The trench desirably includes a floor and a pair of sidewalls which extend along the length of the trench and slope generally outwardly away from one another in an upward direction. A plurality of such trenches may be employed with the trenches being oriented substantially parallel to one another and having a sidewall disposed immediately adjacent a sidewall of another trench. These adjacent sidewalls define elongate ridges elevated above the floor of the trench. The sidewalls and their associated ridges serve to restrict the flow of air beneath the canopy, minimizing the dilutive effects of the atmosphere. In a particularly preferred embodiment, the trench or trenches are oriented generally perpendicularly to the generally prevailing wind direction at the trench site.
FIG. 1 is an aerial view of a plant growing system according to the present invention;
FIG. 2 is a partially cut away, perspective view of the invention of FIG. 1;
FIG. 3 is a cross-sectional side view of a trench of FIG. 1;
FIG. 4 is a side view depicting an experimental apparatus used to test the present invention; and
FIG. 5 is a cross-sectional view of the apparatus of claim 4 taken along section line 5--5.
A system for enhancing plant growth according to the present invention is shown in FIGS. 1-3. The invention includes at least one elongate trench 10 in which a plurality of plants may be grown. The trench comprises a floor 12 and a pair of sidewalls 14 which extend along the length of the trench. The sidewalls desirably slope generally outwardly and away from one another in an upward direction. As will be described in more detail below, the sidewalls of the trench are designed to minimize loss of carbon dioxide from the environment of the trench; if the sidewalls are too short or the slope is too gradual, their ability to retain carbon dioxide within the trench will suffer. If the sidewalls are too steep, however, the effects of erosion will be more pronounced, adversely affecting their long-term stability. Although erosion can be checked by known means, such as employing a ground cover of smaller vegetation with extensive root systems, the slope of the sidewalls must be optimized by balancing these two competing considerations. Other factors, such as the nature of the soil and average rain fall at the site, must also be taken into consideration. Accordingly, the slope of the sidewalls will tend to be relatively site-specific.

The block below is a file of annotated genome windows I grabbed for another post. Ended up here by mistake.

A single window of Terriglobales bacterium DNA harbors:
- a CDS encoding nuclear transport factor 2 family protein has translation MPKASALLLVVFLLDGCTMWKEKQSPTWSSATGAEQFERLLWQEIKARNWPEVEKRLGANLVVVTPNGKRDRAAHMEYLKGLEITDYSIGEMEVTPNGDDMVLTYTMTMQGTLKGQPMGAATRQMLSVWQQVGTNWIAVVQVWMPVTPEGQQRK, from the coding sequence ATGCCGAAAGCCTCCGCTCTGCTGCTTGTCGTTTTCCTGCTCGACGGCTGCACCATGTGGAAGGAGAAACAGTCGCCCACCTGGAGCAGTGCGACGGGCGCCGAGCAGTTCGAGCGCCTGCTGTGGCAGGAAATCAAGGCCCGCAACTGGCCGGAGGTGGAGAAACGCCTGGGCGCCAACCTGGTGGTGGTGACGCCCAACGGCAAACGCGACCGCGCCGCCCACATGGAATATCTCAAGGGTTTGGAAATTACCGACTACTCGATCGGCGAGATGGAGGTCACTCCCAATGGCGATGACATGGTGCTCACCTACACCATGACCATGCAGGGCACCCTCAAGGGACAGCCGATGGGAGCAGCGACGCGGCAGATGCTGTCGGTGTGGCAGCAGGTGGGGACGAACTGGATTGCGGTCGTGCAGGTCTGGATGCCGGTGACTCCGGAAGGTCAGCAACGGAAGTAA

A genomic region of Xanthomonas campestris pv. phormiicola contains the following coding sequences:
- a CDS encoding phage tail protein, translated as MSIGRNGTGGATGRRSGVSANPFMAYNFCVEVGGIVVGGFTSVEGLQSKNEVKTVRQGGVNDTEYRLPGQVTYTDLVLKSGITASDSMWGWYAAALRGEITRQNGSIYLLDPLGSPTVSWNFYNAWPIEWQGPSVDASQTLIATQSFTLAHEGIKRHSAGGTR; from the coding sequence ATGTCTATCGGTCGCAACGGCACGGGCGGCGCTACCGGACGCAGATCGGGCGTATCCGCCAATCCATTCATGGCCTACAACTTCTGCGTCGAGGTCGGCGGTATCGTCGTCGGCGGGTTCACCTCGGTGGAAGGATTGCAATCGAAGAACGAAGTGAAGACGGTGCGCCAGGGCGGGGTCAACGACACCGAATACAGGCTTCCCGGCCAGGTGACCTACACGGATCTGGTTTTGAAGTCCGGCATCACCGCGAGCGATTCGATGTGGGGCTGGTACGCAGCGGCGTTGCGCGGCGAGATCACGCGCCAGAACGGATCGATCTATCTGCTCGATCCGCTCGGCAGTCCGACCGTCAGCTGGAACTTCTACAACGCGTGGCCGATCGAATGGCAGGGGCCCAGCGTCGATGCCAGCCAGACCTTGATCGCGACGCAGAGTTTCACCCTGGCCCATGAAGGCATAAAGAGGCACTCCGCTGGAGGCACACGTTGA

If so desired, a layer of top soil 16 may be enriched with fertilizers, such as a nitrogen-rich fertilizer, or other known chemicals which are useful in enhancing the growth of vegetation or increasing its resistance to disease or parasites. Elongate ditches 18 may also be provided in the sidewall. These ditches may, for example, be used for irrigation or, as explained below, elongate conduits for delivering carbon dioxide to the trench may be placed within these ditches. Although a pair of trenches are shown spaced from the floor 12 and one another on each sidewall 14, the number and location of ditches may be varied as desired.